Yesterday the Washington Post devoted a huge amount of space to a story on local Town Centers:
The main messages of the story seemed to be:
a) it’s really hard to do a Town Center the right way; and
b) it’s even harder to do them in a recession.
One message that I think has gone AWOL in the White Flint Sector Plan discussion is raised by a quote in this story: “Chris Farley, owner of Pacers Running Stores, thinks that Old Town Plaza has failed to create a true village feel. He said his other stores, including those in the mixed-use Pentagon Row and downtown Silver Spring developments, are doing well despite the recession.”
You can’t look at a Town Center in isolation. You have to do a complete community to support the Center. Even in a recession, those do well.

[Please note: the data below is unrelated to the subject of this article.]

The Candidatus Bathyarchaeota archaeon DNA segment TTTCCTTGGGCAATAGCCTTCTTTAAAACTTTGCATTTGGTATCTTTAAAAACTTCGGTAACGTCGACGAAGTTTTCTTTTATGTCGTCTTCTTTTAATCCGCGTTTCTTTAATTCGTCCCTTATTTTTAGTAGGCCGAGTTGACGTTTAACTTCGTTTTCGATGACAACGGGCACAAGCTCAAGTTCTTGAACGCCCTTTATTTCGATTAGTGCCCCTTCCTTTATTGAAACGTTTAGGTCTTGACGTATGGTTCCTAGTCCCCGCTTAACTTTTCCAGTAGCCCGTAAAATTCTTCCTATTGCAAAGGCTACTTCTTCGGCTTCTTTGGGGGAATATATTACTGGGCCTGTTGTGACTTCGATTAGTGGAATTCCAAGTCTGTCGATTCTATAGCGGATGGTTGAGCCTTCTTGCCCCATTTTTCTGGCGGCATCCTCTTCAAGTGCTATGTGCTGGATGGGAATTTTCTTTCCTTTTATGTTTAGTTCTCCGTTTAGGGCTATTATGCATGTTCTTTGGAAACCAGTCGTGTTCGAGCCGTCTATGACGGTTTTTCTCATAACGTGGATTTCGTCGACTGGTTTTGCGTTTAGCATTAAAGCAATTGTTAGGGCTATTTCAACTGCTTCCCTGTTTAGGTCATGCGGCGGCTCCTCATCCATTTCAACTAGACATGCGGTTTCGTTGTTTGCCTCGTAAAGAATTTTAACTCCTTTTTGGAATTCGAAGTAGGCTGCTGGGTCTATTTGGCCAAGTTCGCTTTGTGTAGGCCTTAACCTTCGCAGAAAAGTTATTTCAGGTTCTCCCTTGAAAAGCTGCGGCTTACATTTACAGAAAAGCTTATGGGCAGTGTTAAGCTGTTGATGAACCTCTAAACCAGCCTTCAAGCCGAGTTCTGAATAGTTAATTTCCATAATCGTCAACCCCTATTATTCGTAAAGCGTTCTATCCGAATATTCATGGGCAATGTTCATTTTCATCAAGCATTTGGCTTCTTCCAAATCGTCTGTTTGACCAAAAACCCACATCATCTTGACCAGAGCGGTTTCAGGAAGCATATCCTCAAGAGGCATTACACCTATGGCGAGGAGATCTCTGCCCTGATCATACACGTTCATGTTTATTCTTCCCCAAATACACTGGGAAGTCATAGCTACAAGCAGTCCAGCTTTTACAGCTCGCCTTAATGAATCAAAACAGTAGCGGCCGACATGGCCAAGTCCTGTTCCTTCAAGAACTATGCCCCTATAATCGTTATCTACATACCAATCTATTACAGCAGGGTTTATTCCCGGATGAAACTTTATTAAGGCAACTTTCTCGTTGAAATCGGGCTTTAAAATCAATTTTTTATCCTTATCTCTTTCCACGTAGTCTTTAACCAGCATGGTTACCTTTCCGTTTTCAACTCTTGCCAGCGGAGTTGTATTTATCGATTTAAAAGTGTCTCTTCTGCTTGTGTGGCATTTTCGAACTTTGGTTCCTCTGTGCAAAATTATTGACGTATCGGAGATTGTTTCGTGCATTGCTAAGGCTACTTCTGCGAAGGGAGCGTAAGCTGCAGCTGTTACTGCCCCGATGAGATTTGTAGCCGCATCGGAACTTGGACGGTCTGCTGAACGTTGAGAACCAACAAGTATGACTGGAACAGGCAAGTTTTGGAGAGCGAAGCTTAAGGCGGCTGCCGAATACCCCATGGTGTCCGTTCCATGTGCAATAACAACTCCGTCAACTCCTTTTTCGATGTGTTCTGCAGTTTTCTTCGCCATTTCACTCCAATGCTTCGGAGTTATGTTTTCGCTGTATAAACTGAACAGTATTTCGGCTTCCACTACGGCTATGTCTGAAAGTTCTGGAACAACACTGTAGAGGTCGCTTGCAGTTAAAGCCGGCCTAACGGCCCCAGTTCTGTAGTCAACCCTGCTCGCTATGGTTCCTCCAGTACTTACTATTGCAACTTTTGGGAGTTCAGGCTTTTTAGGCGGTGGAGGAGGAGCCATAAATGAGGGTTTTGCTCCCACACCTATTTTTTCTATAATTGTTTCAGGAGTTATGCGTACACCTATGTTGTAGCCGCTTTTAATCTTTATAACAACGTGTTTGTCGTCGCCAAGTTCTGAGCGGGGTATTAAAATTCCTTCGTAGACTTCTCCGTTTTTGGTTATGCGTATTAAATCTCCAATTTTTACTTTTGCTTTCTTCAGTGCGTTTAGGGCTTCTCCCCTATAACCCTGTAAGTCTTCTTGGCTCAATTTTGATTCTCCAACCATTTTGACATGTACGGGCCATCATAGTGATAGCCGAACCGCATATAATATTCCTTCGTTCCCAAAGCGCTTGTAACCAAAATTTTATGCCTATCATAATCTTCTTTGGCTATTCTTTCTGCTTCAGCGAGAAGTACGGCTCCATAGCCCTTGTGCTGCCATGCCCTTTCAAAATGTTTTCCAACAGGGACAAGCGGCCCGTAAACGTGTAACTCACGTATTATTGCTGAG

In other words, there’s got to be a critical mass, both in size and in content, to make it all work. When I began this odyssey with White Flint four years ago, I clumsily prepared a video on this topic in which I focussed on my recurrent themes of “fun, families and fitness,” but also mentioned the necessity of providing a large enough community. Town Centers can’t just be small enclaves in an otherwise isolated and isolating suburban sprawl. They have to be part of an overall design.